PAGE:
The entertainment industry is giving full voice to their criticism of the Russian anti-gay statute — as well they should. It is a horrid law that criminalizes behavior.
Too bad they can’t find the words to protest the treatment of women, Christians, and gays in Muslim countries.
From Hollywood to Broadway, the entertainment industry is using its star power and financial muscle to raise a storm of protest over the anti-gay legislation in Russia that is battering the image of the Winter Olympics in Sochi.
Actor-playwright Harvey Fierstein, British writer-actor Stephen Fry and Star Trek actor George Takei are among those who have publicly condemned the new law, fueling an uproar that is overshadowing preparations for the Feb. 7-23 Olympics.
With stars and activists using their high-profile platform to bring the issue to global attention, the gay rights crackdown in Russia has exploded into a hot-button controversy that is challenging Olympic leaders like no other since the protests over Tibet and human rights before the 2008 Games in Beijing.
President Barack Obama, British Prime Minister David Cameron and former Olympic athletes such as Greg Louganis have also denounced the law that prohibits the spread of “propaganda of nontraditional sexual relations” among minors.
The law, signed by Russian President Vladimir Putin in June, imposes fines and up to 15 days in prison for violators. Hefty fines are levied for holding gay pride rallies. Foreigners can be deported.
Whether Putin is listening to the outcry is unclear, but the backlash has even triggered calls for a boycott of the games that he was instrumental in securing for Russia.
Also, the souring relations between the U.S. and Russia over National Security Agency leaker Edward Snowden, Syria, human rights and other issues has ratcheted up the tensions in the buildup to the Olympics. Obama canceled a planned summit meeting with Putin after Russia granted temporary asylum to Snowden.
Obama and Cameron have both ruled out a boycott because it would penalize the athletes who have trained for years to compete. The U.S.-led boycott of the 1980 Moscow Olympics and the Soviet boycott of the 1984 Los Angeles Games are widely viewed as failures.
“One of the things I’m really looking forward to is maybe some gay and lesbian athletes bringing home the gold or silver or bronze, which I think would go a long way in rejecting the kinds of attitudes that we’re seeing here,” Obama said Friday. “If Russia doesn’t have gay or lesbian athletes, then that would probably make their team weaker.”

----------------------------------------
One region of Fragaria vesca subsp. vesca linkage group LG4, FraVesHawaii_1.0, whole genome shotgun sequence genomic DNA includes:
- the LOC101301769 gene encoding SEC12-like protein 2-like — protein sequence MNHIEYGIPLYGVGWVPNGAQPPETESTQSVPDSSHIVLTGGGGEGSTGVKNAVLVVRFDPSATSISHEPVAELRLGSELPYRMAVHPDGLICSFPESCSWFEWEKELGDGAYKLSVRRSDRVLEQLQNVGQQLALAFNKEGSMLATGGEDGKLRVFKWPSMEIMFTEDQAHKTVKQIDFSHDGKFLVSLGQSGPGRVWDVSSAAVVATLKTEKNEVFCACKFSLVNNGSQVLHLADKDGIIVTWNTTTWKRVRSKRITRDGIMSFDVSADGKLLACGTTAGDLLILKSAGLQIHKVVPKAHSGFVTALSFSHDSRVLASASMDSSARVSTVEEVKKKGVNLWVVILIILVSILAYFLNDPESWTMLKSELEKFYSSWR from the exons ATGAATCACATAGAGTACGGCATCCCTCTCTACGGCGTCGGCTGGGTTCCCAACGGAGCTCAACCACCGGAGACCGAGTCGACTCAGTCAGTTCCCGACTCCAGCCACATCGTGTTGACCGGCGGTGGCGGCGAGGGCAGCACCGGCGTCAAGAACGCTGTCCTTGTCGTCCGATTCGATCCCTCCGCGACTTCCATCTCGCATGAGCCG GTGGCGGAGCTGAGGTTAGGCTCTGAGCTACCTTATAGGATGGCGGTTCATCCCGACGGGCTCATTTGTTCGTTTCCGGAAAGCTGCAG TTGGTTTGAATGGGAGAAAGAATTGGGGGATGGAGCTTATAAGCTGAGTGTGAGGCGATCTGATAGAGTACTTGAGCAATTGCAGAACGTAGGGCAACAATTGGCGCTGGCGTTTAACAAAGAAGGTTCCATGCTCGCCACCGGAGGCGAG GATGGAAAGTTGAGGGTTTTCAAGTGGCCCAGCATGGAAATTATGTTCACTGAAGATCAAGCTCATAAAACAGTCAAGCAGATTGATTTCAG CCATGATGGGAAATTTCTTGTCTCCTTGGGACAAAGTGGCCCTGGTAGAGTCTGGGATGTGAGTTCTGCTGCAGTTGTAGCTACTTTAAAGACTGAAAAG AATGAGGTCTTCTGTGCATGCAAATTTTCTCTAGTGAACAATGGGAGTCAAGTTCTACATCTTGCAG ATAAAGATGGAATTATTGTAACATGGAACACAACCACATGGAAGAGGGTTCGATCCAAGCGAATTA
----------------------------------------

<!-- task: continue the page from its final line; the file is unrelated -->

These Hollywood types aren’t very self-aware, are they? Hundreds of millions of women, Christians, and gays are openly persecuted in Arab and other Muslim countries. Where’s this kind of outrage for them?
Fierstein — winner of Tony Awards for the play Torch Song Trilogy — wrote an op-ed piece in The New York Times last month saying Putin “has declared war on homosexuals” and calling on world leaders and the International Olympic Committee to demand the retraction of the laws under threat of a boycott.
“Mr. Putin’s campaign against lesbian, gay and bisexual people is one of distraction, a strategy of demonizing a minority for political gain straight from the Nazi playbook,” Fierstein wrote.
Fry, the British entertainer and activist, posted an open letter this week to Cameron and the IOC comparing Putin’s “barbaric, fascist law” to persecution of Jewish people in Nazi Germany.
The reason Hollywood leftists don’t protest against the cliterectomies, the lashings, the honor killings, and the executions is that in Arab countries, these are “cultural” issues. And given the cultural relativism to which most liberals subscribe, protesting Muslim treatment of gays, women, and Christians would be like saying that their culture is inferior — even savage and backwards.
But Russia is an easy target, ergo the “Nazi” references. The real problem for the Olympics is that the government may not enforce the law, but roving gangs of anti-gay Russians might take matters into their own hands and beat up anyone exhibiting openly gay behavior.
If the uproar continues, it may begin to affect TV sponsorships as companies pull their ads as a result of the controversy. Given the enormous amount of money that NBC has invested in carrying the games, it is in the network’s interest that the entire affair just go away.
Too bad the Olympics aren’t being held in a Muslim country.